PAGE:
Toughest challenge yet for Fiona Oakes
Running challenges don’t come much tougher than this. The Atacama crossing is a 6-stage race covering 250 km (155 miles) across an enormous plateau in Chile. It offers a variety of challenging terrains, with nearly 1700 metres of height gain, starting at an altitude of 3200 metres.
Queen of the Extreme Fiona Oakes took on the event with the North and South pole marathons behind her (she has broken the course record for both) as well as two Marathon des Sables.
“Boy, was this a tough one for many, many reasons” Fiona told Great Vegan Athletes soon after. Preparation was hampered by the delayed purchase of a larger site for the sanctuary she runs – she has just moved in when it was time to leave for Chile.
“The day before I went I was still frantically trying to get the fencing sorted, the cattle moved and plans for Winter accommodation for the animals sorted at the new site. Not an ideal way to be throwing yourself into, what in my opinion and those of many of my fellow competitors, was the toughest week long stage race they had ever competed in.”
Vegan Fiona has seen some extreme conditions, but says this race was harder than her previous adventures. “This race has everything. Freezing cold night conditions, high altitude running, extremely hot conditions in the day, lots and lots of river crossings, long distances, week long self- sufficiency, exceedingly rough terrain, many climbs and, more worrying in my case, many descents. I find coming down a lot harder than going up as is stated in the film about me which Keegan is just releasing. I have had multiple knee surgeries which have included having my knee cap removed which make descending – even on tarmac and even surfaces – almost impossible. Add to that stony and uneven ground whilst scouring the terrain for guider flags which can be lost in the blink of an eye when the sun is glaring down and a foot, ankle or knee can be easily damaged. Indeed, one competitor did break his ankle whilst many others had to retire with knee related problems.”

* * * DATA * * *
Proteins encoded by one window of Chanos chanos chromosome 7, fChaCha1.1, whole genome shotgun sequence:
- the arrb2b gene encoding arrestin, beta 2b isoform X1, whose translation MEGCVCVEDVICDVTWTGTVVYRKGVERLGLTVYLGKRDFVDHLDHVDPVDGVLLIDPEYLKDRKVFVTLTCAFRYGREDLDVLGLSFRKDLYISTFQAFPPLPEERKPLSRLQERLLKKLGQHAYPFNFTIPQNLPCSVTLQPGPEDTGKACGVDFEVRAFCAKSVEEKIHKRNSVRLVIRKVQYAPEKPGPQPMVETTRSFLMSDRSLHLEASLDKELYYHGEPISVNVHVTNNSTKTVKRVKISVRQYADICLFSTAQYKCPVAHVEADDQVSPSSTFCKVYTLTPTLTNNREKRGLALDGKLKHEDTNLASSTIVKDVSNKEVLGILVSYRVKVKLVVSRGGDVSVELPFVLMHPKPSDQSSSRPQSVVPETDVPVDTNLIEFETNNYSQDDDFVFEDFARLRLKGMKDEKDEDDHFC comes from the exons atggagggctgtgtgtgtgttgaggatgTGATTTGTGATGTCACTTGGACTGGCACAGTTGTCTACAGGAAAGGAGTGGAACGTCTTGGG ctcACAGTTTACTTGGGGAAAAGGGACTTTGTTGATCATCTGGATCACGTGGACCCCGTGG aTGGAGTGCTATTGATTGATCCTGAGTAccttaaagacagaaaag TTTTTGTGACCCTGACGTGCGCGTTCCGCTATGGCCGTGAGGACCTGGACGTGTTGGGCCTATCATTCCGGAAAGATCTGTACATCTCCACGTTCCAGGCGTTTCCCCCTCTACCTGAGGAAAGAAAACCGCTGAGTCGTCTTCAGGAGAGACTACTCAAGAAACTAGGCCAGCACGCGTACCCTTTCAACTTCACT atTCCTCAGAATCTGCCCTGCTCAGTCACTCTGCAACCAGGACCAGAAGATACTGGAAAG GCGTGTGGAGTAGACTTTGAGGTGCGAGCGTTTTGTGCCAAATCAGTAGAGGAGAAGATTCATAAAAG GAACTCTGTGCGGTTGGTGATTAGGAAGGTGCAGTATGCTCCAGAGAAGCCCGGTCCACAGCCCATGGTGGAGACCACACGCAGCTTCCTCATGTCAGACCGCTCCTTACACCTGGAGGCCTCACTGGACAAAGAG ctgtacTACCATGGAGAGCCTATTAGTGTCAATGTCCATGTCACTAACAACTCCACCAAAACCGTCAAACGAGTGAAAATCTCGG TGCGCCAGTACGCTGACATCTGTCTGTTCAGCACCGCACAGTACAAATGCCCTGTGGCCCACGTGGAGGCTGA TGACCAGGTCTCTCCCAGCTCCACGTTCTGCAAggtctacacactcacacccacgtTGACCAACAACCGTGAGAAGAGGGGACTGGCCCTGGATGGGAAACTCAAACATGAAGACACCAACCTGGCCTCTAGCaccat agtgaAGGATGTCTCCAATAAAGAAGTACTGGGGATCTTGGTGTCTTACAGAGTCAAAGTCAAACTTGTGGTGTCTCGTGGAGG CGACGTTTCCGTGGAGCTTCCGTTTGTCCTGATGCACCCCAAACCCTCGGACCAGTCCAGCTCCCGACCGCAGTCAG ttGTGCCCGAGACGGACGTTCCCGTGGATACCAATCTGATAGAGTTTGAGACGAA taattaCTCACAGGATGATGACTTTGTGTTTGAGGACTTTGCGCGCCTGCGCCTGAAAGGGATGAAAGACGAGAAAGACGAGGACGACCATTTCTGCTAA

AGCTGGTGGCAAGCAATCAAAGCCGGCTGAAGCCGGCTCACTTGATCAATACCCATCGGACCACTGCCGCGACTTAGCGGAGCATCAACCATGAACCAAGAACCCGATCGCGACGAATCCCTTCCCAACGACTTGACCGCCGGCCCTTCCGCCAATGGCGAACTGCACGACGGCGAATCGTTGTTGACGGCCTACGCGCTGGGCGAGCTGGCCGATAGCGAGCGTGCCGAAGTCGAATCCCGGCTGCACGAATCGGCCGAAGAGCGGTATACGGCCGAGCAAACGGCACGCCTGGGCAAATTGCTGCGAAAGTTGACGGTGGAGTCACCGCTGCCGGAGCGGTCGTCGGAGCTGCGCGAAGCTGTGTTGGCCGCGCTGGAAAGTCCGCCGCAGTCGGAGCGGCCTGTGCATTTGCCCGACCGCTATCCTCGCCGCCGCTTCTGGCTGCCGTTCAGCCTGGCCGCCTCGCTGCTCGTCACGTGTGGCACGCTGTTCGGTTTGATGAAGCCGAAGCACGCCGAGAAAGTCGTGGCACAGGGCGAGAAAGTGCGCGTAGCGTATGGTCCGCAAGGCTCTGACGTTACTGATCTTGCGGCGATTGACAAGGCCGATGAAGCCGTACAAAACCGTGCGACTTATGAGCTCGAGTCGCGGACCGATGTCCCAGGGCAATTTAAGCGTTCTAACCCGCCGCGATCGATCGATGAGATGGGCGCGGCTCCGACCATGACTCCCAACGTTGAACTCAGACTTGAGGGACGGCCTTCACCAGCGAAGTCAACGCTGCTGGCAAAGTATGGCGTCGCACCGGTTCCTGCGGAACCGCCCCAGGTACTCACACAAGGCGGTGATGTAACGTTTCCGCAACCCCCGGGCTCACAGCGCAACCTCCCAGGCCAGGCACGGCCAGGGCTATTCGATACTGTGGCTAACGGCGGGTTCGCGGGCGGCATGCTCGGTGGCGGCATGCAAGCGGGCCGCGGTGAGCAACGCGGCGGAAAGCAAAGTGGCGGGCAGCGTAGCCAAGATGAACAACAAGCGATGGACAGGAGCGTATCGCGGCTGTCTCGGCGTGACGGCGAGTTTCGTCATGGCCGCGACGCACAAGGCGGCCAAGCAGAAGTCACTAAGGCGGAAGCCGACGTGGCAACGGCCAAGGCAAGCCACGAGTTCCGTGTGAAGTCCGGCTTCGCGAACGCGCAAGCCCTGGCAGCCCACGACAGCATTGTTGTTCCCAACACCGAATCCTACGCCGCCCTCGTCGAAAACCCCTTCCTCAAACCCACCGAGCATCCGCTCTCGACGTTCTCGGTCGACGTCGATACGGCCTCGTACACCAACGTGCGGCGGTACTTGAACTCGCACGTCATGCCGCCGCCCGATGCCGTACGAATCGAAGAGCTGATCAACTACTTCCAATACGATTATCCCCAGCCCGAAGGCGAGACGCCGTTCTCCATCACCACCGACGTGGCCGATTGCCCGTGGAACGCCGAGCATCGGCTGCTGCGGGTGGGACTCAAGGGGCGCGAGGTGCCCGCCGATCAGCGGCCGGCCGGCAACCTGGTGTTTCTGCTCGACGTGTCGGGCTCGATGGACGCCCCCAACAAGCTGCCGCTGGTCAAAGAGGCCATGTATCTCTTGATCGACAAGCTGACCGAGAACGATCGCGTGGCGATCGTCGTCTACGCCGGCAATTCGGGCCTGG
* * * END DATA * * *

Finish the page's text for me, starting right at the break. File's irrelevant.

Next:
Due to the busy life with the sanctuary, Fiona had not researched the task ahead of her, and admits that had she done so, she may have decided not to proceed. “I didn’t have time to acclimatise in Chile to the high altitude so arrived late on the Friday night with bag and kit checks the following morning and the long trip into the Atacama Desert and our first base camp in the afternoon. We had been told it was going to be cold that night as we would be at very high altitude – around 13,000 feet and then descending over 3000 feet in the next day’s First Stage. As it turned out ‘cold’ was an understatement, it was freezing – quite literally.
Sub zero exposure
“I think everyone on camp awoke the next morning absolutely frozen to the core, shivering and shaking before we even ventured from our sleeping bags. The problem was that we had to get up early to prepare for the stage in this freezing cold and dark – it gets light around 7 a.m. – be fully prepared to run by 7.30 a.m. for a morning briefing and then set off as the temperatures start to rise so it was really hard to keep warm as all your gear was stowed in your pack.